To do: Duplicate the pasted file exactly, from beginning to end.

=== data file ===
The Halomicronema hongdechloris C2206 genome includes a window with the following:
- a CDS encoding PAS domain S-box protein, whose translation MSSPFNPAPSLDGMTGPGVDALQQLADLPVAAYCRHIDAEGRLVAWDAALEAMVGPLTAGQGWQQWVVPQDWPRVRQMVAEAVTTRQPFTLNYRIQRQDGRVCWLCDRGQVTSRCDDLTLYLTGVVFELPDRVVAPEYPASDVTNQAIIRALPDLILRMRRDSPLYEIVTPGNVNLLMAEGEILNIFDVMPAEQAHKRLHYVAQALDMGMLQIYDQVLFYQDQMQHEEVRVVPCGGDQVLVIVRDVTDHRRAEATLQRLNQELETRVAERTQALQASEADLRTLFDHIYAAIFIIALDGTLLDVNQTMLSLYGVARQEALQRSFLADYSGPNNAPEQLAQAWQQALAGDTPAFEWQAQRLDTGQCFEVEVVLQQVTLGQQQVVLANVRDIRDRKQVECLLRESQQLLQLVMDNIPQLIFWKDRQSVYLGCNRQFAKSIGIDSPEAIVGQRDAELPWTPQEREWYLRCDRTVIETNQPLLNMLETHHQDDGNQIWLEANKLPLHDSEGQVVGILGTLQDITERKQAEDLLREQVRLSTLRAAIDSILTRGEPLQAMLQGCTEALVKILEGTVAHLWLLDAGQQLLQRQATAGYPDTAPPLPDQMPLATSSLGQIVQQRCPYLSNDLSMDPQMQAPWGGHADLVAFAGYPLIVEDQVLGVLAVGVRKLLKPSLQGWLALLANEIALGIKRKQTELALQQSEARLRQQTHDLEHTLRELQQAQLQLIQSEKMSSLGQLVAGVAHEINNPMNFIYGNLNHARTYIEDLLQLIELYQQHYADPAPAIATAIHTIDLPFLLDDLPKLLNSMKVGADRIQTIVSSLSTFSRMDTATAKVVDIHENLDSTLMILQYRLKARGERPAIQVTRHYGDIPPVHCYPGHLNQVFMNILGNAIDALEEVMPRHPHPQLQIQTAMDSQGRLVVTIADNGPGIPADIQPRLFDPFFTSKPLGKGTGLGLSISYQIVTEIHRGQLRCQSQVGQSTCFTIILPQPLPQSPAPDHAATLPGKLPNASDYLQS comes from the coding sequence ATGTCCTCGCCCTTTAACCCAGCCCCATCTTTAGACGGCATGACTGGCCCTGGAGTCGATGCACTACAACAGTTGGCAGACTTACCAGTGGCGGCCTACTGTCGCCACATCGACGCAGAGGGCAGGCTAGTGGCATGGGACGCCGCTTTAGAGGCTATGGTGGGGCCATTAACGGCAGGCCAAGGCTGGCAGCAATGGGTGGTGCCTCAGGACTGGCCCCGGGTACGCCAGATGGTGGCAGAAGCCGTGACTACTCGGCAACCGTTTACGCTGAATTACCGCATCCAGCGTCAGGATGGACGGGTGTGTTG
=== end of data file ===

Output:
The Halomicronema hongdechloris C2206 genome includes a window with the following:
- a CDS encoding PAS domain S-box protein, whose translation MSSPFNPAPSLDGMTGPGVDALQQLADLPVAAYCRHIDAEGRLVAWDAALEAMVGPLTAGQGWQQWVVPQDWPRVRQMVAEAVTTRQPFTLNYRIQRQDGRVCWLCDRGQVTSRCDDLTLYLTGVVFELPDRVVAPEYPASDVTNQAIIRALPDLILRMRRDSPLYEIVTPGNVNLLMAEGEILNIFDVMPAEQAHKRLHYVAQALDMGMLQIYDQVLFYQDQMQHEEVRVVPCGGDQVLVIVRDVTDHRRAEATLQRLNQELETRVAERTQALQASEADLRTLFDHIYAAIFIIALDGTLLDVNQTMLSLYGVARQEALQRSFLADYSGPNNAPEQLAQAWQQALAGDTPAFEWQAQRLDTGQCFEVEVVLQQVTLGQQQVVLANVRDIRDRKQVECLLRESQQLLQLVMDNIPQLIFWKDRQSVYLGCNRQFAKSIGIDSPEAIVGQRDAELPWTPQEREWYLRCDRTVIETNQPLLNMLETHHQDDGNQIWLEANKLPLHDSEGQVVGILGTLQDITERKQAEDLLREQVRLSTLRAAIDSILTRGEPLQAMLQGCTEALVKILEGTVAHLWLLDAGQQLLQRQATAGYPDTAPPLPDQMPLATSSLGQIVQQRCPYLSNDLSMDPQMQAPWGGHADLVAFAGYPLIVEDQVLGVLAVGVRKLLKPSLQGWLALLANEIALGIKRKQTELALQQSEARLRQQTHDLEHTLRELQQAQLQLIQSEKMSSLGQLVAGVAHEINNPMNFIYGNLNHARTYIEDLLQLIELYQQHYADPAPAIATAIHTIDLPFLLDDLPKLLNSMKVGADRIQTIVSSLSTFSRMDTATAKVVDIHENLDSTLMILQYRLKARGERPAIQVTRHYGDIPPVHCYPGHLNQVFMNILGNAIDALEEVMPRHPHPQLQIQTAMDSQGRLVVTIADNGPGIPADIQPRLFDPFFTSKPLGKGTGLGLSISYQIVTEIHRGQLRCQSQVGQSTCFTIILPQPLPQSPAPDHAATLPGKLPNASDYLQS comes from the coding sequence ATGTCCTCGCCCTTTAACCCAGCCCCATCTTTAGACGGCATGACTGGCCCTGGAGTCGATGCACTACAACAGTTGGCAGACTTACCAGTGGCGGCCTACTGTCGCCACATCGACGCAGAGGGCAGGCTAGTGGCATGGGACGCCGCTTTAGAGGCTATGGTGGGGCCATTAACGGCAGGCCAAGGCTGGCAGCAATGGGTGGTGCCTCAGGACTGGCCCCGGGTACGCCAGATGGTGGCAGAAGCCGTGACTACTCGGCAACCGTTTACGCTGAATTACCGCATCCAGCGTCAGGATGGACGGGTGTGTTG